Caitlyn and Kylie Jenner share a truly symbiotic relationship


They say that the best friend we will have in our life is our parent(s); the people who brought us into this world and gave us the chance to become who we are. Our parents are the ones who listen to our every utterance on our latest hobby as kids; our parents are there when we suddenly change taste and opinion in a bid to be popular; our parents are the ones who are there for us when we have been hurt; they are there to celebrate with us when we do well. Put simply, our parents are with us all the time – in times good and bad, you can rely upon your parents to back you up in the right way.

So, if you read into the relationship between Caitlyn and Kylie Jenner, you’ll soon see some similarities. And while parents rarely if ever have a ‘favorite’ child, it’s only natural that some of us connect better with our parents than others might. When you compare the relationship that Caitlyn has with daughter Kylie, then, it’s easy to see why there is so much love and affection. In many ways, they are extremely similar people – at least based on what we can learn about the Kardashian clan in public.

As one of the most successful family dynasties in modern life today, the Kardashian’s have more or less everything they do show in public. So, when Caitlyn told everyone that once a week, or once every two weeks, that she enjoys a nice dinner with Kylie, it was pretty wholesome. You might see them as a family who wants to do everything in the spotlight; some things, though, simply stay between the members of the family. Including sweet, friendly, family dinners.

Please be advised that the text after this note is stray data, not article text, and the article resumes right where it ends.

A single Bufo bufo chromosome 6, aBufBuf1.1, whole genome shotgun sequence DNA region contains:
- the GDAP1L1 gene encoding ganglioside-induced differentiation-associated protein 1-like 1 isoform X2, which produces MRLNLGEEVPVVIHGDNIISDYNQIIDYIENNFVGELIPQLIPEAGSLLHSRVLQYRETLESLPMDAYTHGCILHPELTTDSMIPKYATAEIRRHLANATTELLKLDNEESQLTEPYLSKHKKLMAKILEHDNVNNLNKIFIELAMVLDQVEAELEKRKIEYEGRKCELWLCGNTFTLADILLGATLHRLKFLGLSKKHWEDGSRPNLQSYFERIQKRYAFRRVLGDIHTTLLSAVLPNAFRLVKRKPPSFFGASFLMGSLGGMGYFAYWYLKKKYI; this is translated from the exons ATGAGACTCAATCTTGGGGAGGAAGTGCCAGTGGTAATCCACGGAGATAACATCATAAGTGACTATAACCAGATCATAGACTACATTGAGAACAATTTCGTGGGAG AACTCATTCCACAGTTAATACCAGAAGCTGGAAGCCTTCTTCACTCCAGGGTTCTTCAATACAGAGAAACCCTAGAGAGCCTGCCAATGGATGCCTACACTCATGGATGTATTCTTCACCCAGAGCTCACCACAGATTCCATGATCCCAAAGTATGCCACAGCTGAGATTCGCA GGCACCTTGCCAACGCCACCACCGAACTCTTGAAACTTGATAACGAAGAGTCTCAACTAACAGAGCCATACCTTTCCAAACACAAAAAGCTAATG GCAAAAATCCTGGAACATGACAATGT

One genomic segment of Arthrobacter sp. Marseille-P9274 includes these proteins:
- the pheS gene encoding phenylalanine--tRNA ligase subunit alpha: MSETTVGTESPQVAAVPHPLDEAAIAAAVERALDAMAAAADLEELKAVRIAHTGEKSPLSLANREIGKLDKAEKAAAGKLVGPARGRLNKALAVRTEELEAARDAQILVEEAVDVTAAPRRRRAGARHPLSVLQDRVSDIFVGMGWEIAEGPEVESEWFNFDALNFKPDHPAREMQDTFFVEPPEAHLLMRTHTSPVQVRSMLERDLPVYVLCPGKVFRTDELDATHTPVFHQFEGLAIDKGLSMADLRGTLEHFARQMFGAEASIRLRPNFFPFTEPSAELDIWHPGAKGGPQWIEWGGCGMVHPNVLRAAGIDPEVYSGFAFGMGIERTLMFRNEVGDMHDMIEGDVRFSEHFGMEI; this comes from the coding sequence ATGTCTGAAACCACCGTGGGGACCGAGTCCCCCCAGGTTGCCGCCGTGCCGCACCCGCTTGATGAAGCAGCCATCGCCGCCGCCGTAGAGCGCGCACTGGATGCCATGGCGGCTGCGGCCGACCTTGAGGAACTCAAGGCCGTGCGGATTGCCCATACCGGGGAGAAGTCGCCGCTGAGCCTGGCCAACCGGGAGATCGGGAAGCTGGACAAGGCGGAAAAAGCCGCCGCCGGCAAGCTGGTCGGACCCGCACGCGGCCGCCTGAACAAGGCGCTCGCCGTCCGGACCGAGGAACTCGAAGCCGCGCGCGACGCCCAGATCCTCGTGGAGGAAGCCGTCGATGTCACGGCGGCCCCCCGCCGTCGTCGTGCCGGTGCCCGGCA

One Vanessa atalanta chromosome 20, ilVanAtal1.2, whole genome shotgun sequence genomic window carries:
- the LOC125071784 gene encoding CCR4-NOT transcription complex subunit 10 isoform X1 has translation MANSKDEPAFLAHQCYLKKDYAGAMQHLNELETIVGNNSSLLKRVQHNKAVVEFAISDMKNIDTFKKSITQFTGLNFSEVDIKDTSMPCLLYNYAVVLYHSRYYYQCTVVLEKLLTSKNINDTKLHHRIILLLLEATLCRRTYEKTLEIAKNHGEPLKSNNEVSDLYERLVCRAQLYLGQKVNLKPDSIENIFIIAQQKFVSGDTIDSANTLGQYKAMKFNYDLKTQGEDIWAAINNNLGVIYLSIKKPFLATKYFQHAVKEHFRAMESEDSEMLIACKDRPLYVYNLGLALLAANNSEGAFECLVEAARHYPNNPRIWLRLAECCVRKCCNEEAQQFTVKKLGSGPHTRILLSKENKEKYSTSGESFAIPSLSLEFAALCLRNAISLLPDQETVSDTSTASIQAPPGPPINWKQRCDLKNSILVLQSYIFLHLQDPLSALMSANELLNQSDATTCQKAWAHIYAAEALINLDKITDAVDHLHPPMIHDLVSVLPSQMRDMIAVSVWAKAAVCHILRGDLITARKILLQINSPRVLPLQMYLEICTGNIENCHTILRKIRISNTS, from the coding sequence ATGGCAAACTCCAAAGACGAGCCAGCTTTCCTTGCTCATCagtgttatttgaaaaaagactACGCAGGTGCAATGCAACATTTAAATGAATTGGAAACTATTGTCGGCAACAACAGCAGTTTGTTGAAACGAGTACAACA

The Kardashians: Closer than the screen shows

The challenge with being a family who essentially has their entire lives shown on the big screen is trying to create a culture of entertainment. With so many TV commitments and the like, it’s obvious that some of the drama between family members is, to be polite, co-ordinated. It’s the only way to really stay relevant in the world of reality TV; give the audience bombastic arguments and big dilemmas to be solved.

That’s why many see the family as dysfunctional and attention seeking. However, away from the cameras, there is a lot of trust, empathy, and love for one another. This is clearly a family unit that has grown used to the spotlight, but it is also a family unit that is used to trying to find ways to deal with the challenges of being such huge cultural icons. While it might seem desirable, it is also massively intrusive.

So, when we find out little tidbits – even like some nice private dinners together away from the media glare – about the Kardashians, it’s nice to remind ourselves that much of the drama and conflict we see from them is more or less contractual. Behind the bluster and the bombast, they are like anyone else; a family looking to have fun and exist happily together. Is that really so bad?